Italy. Dolomites. Snow. Skiing. Sun.

South Finland. Swamps. Snow. Pugsley. Overnighter.

I like Markus honest words about the West Highland Way. If you plan to walk this "trail", read this and reconsider.

Helen is teasing me with fine spring weather and Combing Coombs Dale.

The Wahweap Hoodoos = This Week's Recommended Read.

Dave's new blog theme is ace, and his Testing post is as well. Recommended Read II.



Chad made a video in which he looks at the Mont-Bell UL Down Inner Parka.

Dave did a review of the Hilleberg Unna tent.

Alan looks at the Alpkit Gourdon 25L daysack and suggests some useful modifications.

Mr. Turner doesn't have a Vimeo Pro account, which didn't stop him from making an almost 17 minutes video about Alcohol Stoves for Lightweights.

Finally, I did a Field Report on the Panasonic DMC-G2.

Panasonic G2 Field Report

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Time for another camera field report, me thinks. Enter the Panasonic DMC-G2, the camera I used for a few months last year and most notably on my Russia trip. An integrated Electronic Viewfinder, plenty of fine lenses, a 3" Touchscreen (!) and HD video at 1280 x 720 with 30fps make this sound like a great midsize camera, but is it a great camera for the backpacker who likes to put some more effort into his photos?


The complete camera including the 14 - 42 mm kit lens, a rechargeable battery, lanyard, SD Card and the lens hood weighs in at 638 g. That is less than half what my Canon EOS 50D weighs. It is more than the GF1 weighs. I let you judge on the weight issue, and move on to some tech and taking photos.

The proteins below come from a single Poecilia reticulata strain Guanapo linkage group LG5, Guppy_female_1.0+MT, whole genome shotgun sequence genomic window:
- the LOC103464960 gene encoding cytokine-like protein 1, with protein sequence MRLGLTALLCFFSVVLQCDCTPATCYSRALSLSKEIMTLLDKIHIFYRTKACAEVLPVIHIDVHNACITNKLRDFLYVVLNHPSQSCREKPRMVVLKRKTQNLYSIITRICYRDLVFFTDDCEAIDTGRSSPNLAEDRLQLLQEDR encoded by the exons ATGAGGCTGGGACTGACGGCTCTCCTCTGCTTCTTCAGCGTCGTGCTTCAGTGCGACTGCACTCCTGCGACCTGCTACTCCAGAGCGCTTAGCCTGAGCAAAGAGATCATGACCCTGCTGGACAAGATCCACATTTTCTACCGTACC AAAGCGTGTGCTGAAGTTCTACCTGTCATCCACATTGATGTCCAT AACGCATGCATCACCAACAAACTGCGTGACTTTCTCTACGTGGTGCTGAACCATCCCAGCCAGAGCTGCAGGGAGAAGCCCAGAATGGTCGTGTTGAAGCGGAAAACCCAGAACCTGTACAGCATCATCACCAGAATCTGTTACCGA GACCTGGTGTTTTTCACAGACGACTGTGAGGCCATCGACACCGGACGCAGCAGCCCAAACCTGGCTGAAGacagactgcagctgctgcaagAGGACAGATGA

The battery life of the G2 is fantastic. I got a solid seven days or about 550 photos out of one battery of the G2 in the autumn in Russia, which made me very happy indeed. This has much to do with the G2 having an integrated Viewfinder, my preferred way to compose photos, and it also saves a lot of energy in comparison to a digital screen. In comparison to the GF1 EVF it also has a much, much higher resolution and shows crisp images through it, much to my joy. The touchscreen on the other hand was "meh". Being an iPhone/ iPad user and knowing what is possible, the touchscreen on the G2 was a novelty but I didn't feel like getting much use out of it. I see some possibilities for this, though, in the future.

G2 Touchscreen

G2 back & screen
Back with the pivoted screen and an overview of the top of the camera.